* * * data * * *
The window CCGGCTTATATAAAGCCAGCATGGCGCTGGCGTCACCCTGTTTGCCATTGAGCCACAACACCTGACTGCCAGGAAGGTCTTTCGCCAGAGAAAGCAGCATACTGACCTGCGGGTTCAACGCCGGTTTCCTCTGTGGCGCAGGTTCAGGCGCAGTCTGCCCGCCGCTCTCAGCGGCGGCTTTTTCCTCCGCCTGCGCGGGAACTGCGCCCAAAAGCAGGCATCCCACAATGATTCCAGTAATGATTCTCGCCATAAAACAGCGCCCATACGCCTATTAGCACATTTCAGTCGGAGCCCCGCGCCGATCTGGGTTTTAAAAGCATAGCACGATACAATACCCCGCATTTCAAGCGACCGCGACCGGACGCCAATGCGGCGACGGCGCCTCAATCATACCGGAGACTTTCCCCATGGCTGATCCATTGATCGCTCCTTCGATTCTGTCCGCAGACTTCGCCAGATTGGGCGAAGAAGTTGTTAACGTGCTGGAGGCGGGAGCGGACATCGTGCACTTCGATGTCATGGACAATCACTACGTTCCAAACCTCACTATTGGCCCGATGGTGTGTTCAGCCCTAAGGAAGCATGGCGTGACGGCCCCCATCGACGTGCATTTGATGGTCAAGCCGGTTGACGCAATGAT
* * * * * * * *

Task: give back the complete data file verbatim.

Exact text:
The window CCGGCTTATATAAAGCCAGCATGGCGCTGGCGTCACCCTGTTTGCCATTGAGCCACAACACCTGACTGCCAGGAAGGTCTTTCGCCAGAGAAAGCAGCATACTGACCTGCGGGTTCAACGCCGGTTTCCTCTGTGGCGCAGGTTCAGGCGCAGTCTGCCCGCCGCTCTCAGCGGCGGCTTTTTCCTCCGCCTGCGCGGGAACTGCGCCCAAAAGCAGGCATCCCACAATGATTCCAGTAATGATTCTCGCCATAAAACAGCGCCCATACGCCTATTAGCACATTTCAGTCGGAGCCCCGCGCCGATCTGGGTTTTAAAAGCATAGCACGATACAATACCCCGCATTTCAAGCGACCGCGACCGGACGCCAATGCGGCGACGGCGCCTCAATCATACCGGAGACTTTCCCCATGGCTGATCCATTGATCGCTCCTTCGATTCTGTCCGCAGACTTCGCCAGATTGGGCGAAGAAGTTGTTAACGTGCTGGAGGCGGGAGCGGACATCGTGCACTTCGATGTCATGGACAATCACTACGTTCCAAACCTCACTATTGGCCCGATGGTGTGTTCAGCCCTAAGGAAGCATGGCGTGACGGCCCCCATCGACGTGCATTTGATGGTCAAGCCGGTTGACGCAATGAT